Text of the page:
WASHINGTON — Patients with rheumatoid arthritis whose rheumatologists and primary-care physicians coordinate their care have a higher likelihood of being screened for hyperlipidemia, a key risk factor for coronary heart disease, according to new research findings presented this week at the 2016 ACR/ARHP Annual Meeting in Washington.
Rheumatoid arthritis (RA) is a chronic disease that causes pain, stiffness, swelling, and limitation in the motion and function of multiple joints. Though joints are the principal body parts affected by RA, inflammation can develop in other organs as well. An estimated 1.3 million Americans have RA, and the disease typically affects women twice as often as men.
Patients with RA have an increased prevalence for coronary heart disease (CHD). Some data suggests that RA patients are not being screened properly for hyperlipidemia, so researchers at the University of Alabama at Birmingham conducted a study to evaluate lipid testing patterns among RA patients. They looked at whether patients screened for hyperlipidemia received care from a primary-care physician (PCP), a rheumatologist or both.
The study was conducted to identify the extent of the screening and management gaps for hyperlipidemia among the RA patient population, said Iris Navarro-Millan, MD, Assistant Professor of Medicine at UAB and a lead author of the study.
"You could argue that screening for hyperlipidemia, a traditional risk factor, should be addressed by primary-care physicians, but there are a number of patients with RA who only see a rheumatologist," she said. "Patients see a specialist for a comorbidity (in this case RA), and do not establish care with a PCP, and this results in gaps in standard of care, such as screening and management for hyperlipidemia. We decided to focus on hyperlipidemia because CHD is the most common cause of death among patients with RA. Therapies for RA also affect lipid profiles in these patients, which adds complexity to the issue of cardiovascular risk reduction in patients with RA."
The study linked commercial and public health plan claims data together from 2006 to 2010. Participants in the study were required to have at least 12 months of continuous medical and pharmacy coverage at baseline, have two or more physician diagnoses plus relevant DMARD and/or biologic prescriptions to categorize them as having RA, plus two years of follow-up. Excluded were patients with prevalent myocardial infarction (MI), stroke or CHD at baseline, or those who had a diagnosis of hyperlipidemia or were using hyperlipidemia medications at baseline.
The researchers organized the patterns of care at baseline as visited a PCP only, visited a rheumatologist only or visited both types of physicians. They used logistic regression to determine the how likely patients were to be screened for hyperlipidemia during two years of follow-up based on their pattern of care.The study measured hyperlipidemia screening in 13,319 RA patients, including 83 percent women. Twenty-six percent were between the ages of 41-60 and 74 percent were older than 65. Eighteen percent of the RA patients did not see a PCP at the 12-month baseline.
The results showed that 42 percent of patients seeing a PCP only were screened for hyperlipidemia, 40 percent of patients seeing only a rheumatologist were screened, and 47 percent of patients seeing both a PCP and rheumatologist were screened. After controlling for multiple potential confounders, the researchers found that RA patients who received combined care had a 32 percent increase in the likelihood of being screened for hyperlipidemia.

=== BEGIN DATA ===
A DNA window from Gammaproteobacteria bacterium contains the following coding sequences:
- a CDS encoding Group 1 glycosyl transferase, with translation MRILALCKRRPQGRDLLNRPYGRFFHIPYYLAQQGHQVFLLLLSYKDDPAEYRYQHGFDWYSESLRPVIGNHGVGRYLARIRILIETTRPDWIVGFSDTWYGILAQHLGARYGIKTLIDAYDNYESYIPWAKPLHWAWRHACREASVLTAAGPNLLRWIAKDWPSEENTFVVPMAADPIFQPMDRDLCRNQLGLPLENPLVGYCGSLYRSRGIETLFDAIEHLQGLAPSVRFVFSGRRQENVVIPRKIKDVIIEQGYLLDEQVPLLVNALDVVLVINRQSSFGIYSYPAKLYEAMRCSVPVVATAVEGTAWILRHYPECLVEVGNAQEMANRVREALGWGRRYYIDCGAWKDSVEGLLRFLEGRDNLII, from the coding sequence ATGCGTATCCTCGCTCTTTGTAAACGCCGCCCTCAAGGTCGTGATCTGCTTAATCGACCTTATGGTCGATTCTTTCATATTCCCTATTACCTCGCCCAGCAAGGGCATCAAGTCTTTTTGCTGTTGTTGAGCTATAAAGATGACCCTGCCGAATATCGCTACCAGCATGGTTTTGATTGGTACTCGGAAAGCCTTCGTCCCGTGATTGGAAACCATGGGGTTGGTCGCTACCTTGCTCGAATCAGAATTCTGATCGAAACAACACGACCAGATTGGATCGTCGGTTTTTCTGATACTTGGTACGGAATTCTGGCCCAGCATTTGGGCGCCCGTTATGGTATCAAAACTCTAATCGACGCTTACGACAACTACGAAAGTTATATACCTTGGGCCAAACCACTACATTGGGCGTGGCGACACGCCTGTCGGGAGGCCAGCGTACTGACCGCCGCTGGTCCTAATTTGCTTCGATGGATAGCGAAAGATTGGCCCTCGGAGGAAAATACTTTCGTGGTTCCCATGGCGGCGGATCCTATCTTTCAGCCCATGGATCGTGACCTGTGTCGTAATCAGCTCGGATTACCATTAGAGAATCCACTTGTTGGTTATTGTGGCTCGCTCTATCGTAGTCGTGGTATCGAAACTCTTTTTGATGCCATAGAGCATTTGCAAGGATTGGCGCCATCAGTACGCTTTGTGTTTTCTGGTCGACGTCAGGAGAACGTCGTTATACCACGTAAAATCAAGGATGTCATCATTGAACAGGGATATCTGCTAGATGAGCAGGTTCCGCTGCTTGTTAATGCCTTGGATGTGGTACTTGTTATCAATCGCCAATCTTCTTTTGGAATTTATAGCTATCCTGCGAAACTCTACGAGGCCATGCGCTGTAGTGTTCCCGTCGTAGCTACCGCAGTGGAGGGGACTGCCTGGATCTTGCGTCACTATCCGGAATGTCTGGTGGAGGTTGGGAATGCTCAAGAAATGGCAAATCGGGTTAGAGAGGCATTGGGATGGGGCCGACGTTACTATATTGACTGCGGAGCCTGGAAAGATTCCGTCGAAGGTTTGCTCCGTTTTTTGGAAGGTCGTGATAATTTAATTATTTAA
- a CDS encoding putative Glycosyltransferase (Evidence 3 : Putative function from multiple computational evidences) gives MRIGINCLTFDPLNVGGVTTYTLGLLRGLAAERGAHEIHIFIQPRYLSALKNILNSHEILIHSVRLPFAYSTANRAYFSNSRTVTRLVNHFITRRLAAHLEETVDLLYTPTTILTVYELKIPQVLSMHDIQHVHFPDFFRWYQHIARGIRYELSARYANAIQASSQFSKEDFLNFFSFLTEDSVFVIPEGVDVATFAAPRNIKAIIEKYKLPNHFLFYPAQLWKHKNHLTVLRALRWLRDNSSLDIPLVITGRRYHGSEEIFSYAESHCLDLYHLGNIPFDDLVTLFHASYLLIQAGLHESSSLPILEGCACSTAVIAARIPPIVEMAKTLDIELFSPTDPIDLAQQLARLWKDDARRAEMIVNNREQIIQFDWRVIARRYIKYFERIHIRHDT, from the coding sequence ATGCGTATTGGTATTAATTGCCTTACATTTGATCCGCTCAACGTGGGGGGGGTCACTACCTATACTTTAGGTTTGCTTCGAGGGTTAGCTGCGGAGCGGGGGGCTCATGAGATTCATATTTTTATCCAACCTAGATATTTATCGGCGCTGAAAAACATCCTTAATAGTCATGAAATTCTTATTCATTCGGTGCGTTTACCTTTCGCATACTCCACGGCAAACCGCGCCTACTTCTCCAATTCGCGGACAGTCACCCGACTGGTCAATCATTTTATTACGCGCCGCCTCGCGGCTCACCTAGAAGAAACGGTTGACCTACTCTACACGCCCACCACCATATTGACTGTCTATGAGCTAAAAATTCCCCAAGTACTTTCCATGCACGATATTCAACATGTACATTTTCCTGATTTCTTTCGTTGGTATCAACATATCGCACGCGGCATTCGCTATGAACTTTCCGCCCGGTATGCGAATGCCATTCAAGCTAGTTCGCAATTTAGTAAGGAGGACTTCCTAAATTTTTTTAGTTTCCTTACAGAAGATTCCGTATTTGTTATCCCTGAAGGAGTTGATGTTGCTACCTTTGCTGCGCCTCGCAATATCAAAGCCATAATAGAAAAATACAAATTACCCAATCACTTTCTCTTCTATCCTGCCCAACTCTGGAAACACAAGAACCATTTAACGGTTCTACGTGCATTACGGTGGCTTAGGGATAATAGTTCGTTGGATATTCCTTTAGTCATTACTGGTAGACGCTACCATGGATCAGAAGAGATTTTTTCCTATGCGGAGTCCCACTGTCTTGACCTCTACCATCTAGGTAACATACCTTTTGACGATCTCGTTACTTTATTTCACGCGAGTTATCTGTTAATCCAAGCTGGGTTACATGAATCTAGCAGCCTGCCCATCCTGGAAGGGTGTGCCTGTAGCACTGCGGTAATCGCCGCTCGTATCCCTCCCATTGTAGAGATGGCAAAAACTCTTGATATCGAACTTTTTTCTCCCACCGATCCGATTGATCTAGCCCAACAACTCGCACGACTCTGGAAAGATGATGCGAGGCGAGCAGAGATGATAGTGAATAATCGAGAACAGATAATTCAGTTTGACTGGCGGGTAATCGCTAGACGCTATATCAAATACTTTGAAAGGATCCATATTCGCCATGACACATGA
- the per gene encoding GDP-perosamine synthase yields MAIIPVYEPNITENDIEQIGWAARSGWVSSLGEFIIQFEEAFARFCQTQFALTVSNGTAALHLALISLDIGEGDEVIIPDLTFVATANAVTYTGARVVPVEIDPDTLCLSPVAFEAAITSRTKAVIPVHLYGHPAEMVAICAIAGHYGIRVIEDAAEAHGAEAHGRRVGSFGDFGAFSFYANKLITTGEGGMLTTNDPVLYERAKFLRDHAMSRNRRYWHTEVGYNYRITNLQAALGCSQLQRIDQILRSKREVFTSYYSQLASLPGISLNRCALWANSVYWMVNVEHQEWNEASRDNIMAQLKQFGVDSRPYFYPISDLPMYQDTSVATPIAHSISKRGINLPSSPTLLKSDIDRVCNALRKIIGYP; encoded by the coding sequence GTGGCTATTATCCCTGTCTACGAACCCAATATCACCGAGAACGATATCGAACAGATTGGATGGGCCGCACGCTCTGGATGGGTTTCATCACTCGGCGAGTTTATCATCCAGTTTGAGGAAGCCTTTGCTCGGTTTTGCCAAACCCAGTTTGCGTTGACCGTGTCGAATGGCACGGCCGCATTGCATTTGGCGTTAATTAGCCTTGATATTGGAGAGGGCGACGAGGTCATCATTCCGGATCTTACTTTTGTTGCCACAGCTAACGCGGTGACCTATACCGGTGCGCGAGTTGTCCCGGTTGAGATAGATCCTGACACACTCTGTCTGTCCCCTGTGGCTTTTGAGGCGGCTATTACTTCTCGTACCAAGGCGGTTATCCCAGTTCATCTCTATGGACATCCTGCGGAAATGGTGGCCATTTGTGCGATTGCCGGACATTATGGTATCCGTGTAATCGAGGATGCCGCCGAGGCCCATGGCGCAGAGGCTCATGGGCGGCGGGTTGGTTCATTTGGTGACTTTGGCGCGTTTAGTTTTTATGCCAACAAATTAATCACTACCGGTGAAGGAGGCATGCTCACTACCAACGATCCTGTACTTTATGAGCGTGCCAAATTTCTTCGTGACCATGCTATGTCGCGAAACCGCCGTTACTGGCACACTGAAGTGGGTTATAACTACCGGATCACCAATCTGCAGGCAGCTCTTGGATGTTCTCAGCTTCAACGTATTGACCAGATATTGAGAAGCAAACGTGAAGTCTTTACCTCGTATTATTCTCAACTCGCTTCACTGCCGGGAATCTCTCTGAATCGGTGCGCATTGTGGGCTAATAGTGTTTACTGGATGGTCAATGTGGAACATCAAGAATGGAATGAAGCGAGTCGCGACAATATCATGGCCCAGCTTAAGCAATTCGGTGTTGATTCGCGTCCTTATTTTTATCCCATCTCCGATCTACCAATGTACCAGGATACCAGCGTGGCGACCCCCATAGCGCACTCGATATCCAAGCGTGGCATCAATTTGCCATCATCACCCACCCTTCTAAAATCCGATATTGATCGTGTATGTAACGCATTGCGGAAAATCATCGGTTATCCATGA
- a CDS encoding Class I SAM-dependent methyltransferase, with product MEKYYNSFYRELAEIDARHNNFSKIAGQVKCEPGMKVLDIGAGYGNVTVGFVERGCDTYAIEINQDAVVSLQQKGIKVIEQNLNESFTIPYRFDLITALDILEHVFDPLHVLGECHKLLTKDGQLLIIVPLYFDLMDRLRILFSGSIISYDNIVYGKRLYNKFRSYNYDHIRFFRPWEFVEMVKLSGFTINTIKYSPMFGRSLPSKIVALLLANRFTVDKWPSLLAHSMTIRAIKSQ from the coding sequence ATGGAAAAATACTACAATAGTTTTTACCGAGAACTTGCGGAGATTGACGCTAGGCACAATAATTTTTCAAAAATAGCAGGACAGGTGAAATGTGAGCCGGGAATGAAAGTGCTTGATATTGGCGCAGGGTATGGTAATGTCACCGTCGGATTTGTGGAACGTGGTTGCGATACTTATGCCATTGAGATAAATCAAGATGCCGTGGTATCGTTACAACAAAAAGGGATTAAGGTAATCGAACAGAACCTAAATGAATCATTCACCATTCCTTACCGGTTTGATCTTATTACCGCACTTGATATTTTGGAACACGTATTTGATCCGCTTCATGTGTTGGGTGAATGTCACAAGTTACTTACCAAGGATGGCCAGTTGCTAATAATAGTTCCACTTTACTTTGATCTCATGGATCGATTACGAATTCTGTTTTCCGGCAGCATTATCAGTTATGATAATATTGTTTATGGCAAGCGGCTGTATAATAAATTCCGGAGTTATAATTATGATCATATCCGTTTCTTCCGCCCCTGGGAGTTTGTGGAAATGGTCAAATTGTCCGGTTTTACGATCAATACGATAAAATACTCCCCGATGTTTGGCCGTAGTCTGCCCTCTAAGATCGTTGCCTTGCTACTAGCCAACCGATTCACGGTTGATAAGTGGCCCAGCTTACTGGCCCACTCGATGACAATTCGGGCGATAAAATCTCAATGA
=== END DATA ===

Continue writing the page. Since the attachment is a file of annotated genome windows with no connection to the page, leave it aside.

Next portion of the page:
Rheumatologists may not always consider hyperlipidemia screenings as part of RA patient care, the researchers concluded. Improved coordination of care between PCPs and rheumatologists could help RA patients get necessary cardiovascular screenings. The study's findings help raise awareness that the RA patient population is inadequately screened and managed for hyperlipidemia, said Dr. Navarro-Millan.
"Our goal is to develop an intervention that can facilitate communication between specialties with the goal of decreasing health care fragmentation and reduce CHD risk in these patients," she said. "We anticipate that patient activation and knowledge will be a key element for the success of such intervention, since patients with RA are less likely to be aware of their increased risk for CHD."
This research was supported by funding from the Rheumatology Research Foundation and the NIH's National Institute of Arthritis and Musculoskeletal and Skin Diseases.
About the American College of Rheumatology
Headquartered in Atlanta, Ga., the American College of Rheumatology is an international medical society representing over 9,400 rheumatologists and rheumatology health professionals with a mission to Advance Rheumatology! In doing so, the ACR offers education, research, advocacy and practice management support to help its members continue their innovative work and provide quality patient care. Rheumatologists are experts in the diagnosis, management and treatment of more than 100 different types of arthritis and rheumatic diseases. For more information, visit http://www.rheumatology.org.
About the ACR/ARHP Annual Meeting
The ACR/ARHP Annual Meeting is the premier meeting in rheumatology. With more than 450 sessions and thousands of abstracts, it offers a superior combination of basic science, clinical science, tech-med courses, career enhancement education and interactive discussions on improving patient care. For more information about the meeting, visit http://www.acrannualmeeting.org/, or join the conversation on Twitter by following the official #ACR16 hashtag.